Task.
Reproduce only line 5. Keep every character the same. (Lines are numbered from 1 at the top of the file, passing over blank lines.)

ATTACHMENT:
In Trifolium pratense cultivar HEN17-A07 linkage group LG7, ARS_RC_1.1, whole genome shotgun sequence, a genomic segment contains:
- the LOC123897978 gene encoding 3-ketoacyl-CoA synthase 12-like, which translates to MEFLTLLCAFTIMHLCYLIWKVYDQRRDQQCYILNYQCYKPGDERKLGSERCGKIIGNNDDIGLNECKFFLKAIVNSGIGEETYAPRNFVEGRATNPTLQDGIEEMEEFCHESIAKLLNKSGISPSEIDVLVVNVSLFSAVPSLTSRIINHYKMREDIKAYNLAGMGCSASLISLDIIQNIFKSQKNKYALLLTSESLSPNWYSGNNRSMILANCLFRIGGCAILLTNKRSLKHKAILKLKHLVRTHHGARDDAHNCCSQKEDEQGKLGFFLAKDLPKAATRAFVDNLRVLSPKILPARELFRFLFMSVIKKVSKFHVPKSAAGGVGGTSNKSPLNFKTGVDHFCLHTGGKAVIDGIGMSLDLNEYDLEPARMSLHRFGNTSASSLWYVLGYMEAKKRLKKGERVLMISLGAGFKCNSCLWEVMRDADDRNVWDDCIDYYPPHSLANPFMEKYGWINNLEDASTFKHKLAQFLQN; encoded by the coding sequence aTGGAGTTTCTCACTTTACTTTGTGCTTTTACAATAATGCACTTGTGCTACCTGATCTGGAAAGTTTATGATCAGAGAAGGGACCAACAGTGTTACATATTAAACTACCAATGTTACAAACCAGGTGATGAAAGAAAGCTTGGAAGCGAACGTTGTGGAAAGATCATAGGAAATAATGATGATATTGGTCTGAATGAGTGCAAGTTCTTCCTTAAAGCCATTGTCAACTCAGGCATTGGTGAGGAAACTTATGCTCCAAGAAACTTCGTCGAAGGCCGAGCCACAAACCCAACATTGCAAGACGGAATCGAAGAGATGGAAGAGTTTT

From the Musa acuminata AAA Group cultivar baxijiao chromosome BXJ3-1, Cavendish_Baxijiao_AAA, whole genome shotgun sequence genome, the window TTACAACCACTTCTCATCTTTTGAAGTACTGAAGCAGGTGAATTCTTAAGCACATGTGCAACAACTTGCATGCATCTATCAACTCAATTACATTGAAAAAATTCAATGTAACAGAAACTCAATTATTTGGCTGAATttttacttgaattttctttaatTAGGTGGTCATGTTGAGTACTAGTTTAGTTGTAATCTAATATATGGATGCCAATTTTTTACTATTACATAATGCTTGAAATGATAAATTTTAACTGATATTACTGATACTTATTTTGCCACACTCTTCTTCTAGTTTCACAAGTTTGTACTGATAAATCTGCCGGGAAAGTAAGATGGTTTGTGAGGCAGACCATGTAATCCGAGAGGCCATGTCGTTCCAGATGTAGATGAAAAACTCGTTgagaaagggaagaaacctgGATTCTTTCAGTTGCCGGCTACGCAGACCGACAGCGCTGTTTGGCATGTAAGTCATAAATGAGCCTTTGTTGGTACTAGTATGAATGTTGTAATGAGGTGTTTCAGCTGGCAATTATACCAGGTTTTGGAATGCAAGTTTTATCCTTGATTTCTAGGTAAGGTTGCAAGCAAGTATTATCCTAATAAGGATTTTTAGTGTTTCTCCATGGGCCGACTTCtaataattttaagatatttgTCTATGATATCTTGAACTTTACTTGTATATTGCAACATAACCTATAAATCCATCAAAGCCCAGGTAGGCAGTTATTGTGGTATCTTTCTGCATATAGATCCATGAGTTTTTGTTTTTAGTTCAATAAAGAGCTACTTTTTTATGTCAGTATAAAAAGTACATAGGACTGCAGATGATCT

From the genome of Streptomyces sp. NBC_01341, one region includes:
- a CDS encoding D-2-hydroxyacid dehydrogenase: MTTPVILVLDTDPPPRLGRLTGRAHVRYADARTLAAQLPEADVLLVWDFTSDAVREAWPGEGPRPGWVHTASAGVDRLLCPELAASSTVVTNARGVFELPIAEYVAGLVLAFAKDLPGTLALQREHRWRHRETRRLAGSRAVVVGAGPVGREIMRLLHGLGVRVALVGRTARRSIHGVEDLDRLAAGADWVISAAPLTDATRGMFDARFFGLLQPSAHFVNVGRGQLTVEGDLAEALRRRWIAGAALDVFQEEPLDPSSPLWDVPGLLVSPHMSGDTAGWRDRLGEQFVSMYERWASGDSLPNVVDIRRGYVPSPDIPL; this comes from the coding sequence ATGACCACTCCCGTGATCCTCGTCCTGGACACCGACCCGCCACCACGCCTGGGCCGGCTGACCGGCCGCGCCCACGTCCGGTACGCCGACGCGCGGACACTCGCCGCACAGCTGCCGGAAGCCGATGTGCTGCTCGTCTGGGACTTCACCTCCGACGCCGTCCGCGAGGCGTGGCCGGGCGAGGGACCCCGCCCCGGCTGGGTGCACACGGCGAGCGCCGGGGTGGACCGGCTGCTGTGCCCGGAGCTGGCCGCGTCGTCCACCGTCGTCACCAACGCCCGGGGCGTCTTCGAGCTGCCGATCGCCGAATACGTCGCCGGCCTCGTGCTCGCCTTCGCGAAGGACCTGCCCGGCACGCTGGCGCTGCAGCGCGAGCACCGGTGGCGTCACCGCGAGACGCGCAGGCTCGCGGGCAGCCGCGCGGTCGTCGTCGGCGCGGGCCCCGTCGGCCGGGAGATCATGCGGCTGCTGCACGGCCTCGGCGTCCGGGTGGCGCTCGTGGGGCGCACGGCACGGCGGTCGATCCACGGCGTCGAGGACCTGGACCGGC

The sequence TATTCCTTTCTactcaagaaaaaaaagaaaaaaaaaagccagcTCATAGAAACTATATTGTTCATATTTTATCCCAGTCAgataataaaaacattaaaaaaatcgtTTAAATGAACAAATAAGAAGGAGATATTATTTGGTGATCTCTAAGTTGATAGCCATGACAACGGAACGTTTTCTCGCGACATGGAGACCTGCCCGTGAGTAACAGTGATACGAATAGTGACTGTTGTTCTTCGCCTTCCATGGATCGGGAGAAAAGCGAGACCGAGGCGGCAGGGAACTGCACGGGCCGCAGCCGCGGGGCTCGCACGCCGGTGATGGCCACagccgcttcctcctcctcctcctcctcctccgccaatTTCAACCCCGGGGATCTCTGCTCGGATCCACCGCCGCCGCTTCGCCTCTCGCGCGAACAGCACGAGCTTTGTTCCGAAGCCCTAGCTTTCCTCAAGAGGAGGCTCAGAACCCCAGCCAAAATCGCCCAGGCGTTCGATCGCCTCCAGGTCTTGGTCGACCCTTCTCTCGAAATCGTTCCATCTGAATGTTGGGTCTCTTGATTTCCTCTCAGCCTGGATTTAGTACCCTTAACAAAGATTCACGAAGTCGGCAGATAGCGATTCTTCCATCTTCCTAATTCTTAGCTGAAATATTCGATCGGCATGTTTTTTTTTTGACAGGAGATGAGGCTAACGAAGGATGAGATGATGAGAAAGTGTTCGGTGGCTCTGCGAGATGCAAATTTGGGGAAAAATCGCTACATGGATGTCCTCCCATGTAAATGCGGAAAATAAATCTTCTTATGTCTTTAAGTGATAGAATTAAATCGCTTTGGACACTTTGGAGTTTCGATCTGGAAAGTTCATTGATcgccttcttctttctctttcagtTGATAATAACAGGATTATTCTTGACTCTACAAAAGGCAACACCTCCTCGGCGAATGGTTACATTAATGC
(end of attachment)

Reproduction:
- a CDS encoding D-2-hydroxyacid dehydrogenase: MTTPVILVLDTDPPPRLGRLTGRAHVRYADARTLAAQLPEADVLLVWDFTSDAVREAWPGEGPRPGWVHTASAGVDRLLCPELAASSTVVTNARGVFELPIAEYVAGLVLAFAKDLPGTLALQREHRWRHRETRRLAGSRAVVVGAGPVGREIMRLLHGLGVRVALVGRTARRSIHGVEDLDRLAAGADWVISAAPLTDATRGMFDARFFGLLQPSAHFVNVGRGQLTVEGDLAEALRRRWIAGAALDVFQEEPLDPSSPLWDVPGLLVSPHMSGDTAGWRDRLGEQFVSMYERWASGDSLPNVVDIRRGYVPSPDIPL; this comes from the coding sequence ATGACCACTCCCGTGATCCTCGTCCTGGACACCGACCCGCCACCACGCCTGGGCCGGCTGACCGGCCGCGCCCACGTCCGGTACGCCGACGCGCGGACACTCGCCGCACAGCTGCCGGAAGCCGATGTGCTGCTCGTCTGGGACTTCACCTCCGACGCCGTCCGCGAGGCGTGGCCGGGCGAGGGACCCCGCCCCGGCTGGGTGCACACGGCGAGCGCCGGGGTGGACCGGCTGCTGTGCCCGGAGCTGGCCGCGTCGTCCACCGTCGTCACCAACGCCCGGGGCGTCTTCGAGCTGCCGATCGCCGAATACGTCGCCGGCCTCGTGCTCGCCTTCGCGAAGGACCTGCCCGGCACGCTGGCGCTGCAGCGCGAGCACCGGTGGCGTCACCGCGAGACGCGCAGGCTCGCGGGCAGCCGCGCGGTCGTCGTCGGCGCGGGCCCCGTCGGCCGGGAGATCATGCGGCTGCTGCACGGCCTCGGCGTCCGGGTGGCGCTCGTGGGGCGCACGGCACGGCGGTCGATCCACGGCGTCGAGGACCTGGACCGGC